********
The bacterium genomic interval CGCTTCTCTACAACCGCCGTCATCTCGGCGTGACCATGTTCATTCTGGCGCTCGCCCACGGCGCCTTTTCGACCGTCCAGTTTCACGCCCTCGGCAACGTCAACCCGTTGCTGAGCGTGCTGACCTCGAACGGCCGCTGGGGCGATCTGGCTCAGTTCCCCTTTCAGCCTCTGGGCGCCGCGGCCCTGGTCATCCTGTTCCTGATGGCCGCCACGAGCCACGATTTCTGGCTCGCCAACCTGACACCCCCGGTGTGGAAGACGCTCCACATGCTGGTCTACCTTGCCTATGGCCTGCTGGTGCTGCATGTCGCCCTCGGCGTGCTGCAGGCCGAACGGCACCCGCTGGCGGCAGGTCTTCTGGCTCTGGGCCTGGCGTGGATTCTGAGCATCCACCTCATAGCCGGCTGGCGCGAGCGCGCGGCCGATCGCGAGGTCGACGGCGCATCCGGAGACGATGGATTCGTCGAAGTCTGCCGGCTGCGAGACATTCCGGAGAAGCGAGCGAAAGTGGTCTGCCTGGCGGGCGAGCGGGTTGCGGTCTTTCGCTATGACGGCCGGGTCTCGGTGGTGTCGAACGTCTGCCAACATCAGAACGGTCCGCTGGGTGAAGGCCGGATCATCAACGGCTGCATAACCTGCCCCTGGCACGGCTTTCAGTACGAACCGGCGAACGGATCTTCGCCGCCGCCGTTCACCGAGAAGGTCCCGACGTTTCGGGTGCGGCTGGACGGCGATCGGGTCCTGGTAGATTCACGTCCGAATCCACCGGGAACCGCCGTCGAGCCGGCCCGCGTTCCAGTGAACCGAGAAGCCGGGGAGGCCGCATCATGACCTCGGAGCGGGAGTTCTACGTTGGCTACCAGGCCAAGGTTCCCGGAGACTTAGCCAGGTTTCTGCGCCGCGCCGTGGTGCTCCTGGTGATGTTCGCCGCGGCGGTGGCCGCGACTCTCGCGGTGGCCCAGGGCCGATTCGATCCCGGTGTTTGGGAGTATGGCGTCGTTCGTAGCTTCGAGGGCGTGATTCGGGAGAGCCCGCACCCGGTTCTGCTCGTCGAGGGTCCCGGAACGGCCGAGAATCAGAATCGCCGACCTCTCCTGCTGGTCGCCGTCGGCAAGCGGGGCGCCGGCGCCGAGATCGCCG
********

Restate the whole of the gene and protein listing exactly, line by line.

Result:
The bacterium genomic interval CGCTTCTCTACAACCGCCGTCATCTCGGCGTGACCATGTTCATTCTGGCGCTCGCCCACGGCGCCTTTTCGACCGTCCAGTTTCACGCCCTCGGCAACGTCAACCCGTTGCTGAGCGTGCTGACCTCGAACGGCCGCTGGGGCGATCTGGCTCAGTTCCCCTTTCAGCCTCTGGGCGCCGCGGCCCTGGTCATCCTGTTCCTGATGGCCGCCACGAGCCACGATTTCTGGCTCGCCAACCTGACACCCCCGGTGTGGAAGACGCTCCACATGCTGGTCTACCTTGCCTATGGCCTGCTGGTGCTGCATGTCGCCCTCGGCGTGCTGCAGGCCGAACGGCACCCGCTGGCGGCAGGTCTTCTGGCTCTGGGCCTGGCGTGGATTCTGAGCATCCACCTCATAGCCGGCTGGCGCGAGCGCGCGGCCGATCGCGAGGTCGACGGCGCATCCGGAGACGATGGATTCGTCGAAGTCTGCCGGCTGCGAGACATTCCGGAGAAGCGAGCGAAAGTGGTCTGCCTGGCGGGCGAGCGGGTTGCGGTCTTTCGCTATGACGGCCGGGTCTCGGTGGTGTCGAACGTCTGCCAACATCAGAACGGTCCGCTGGGTGAAGGCCGGATCATCAACGGCTGCATAACCTGCCCCTGGCACGGCTTTCAGTACGAACCGGCGAACGGATCTTCGCCGCCGCCGTTCACCGAGAAGGTCCCGACGTTTCGGGTGCGGCTGGACGGCGATCGGGTCCTGGTAGATTCACGTCCGAATCCACCGGGAACCGCCGTCGAGCCGGCCCGCGTTCCAGTGAACCGAGAAGCCGGGGAGGCCGCATCATGACCTCGGAGCGGGAGTTCTACGTTGGCTACCAGGCCAAGGTTCCCGGAGACTTAGCCAGGTTTCTGCGCCGCGCCGTGGTGCTCCTGGTGATGTTCGCCGCGGCGGTGGCCGCGACTCTCGCGGTGGCCCAGGGCCGATTCGATCCCGGTGTTTGGGAGTATGGCGTCGTTCGTAGCTTCGAGGGCGTGATTCGGGAGAGCCCGCACCCGGTTCTGCTCGTCGAGGGTCCCGGAACGGCCGAGAATCAGAATCGCCGACCTCTCCTGCTGGTCGCCGTCGGCAAGCGGGGCGCCGGCGCCGAGATCGCCG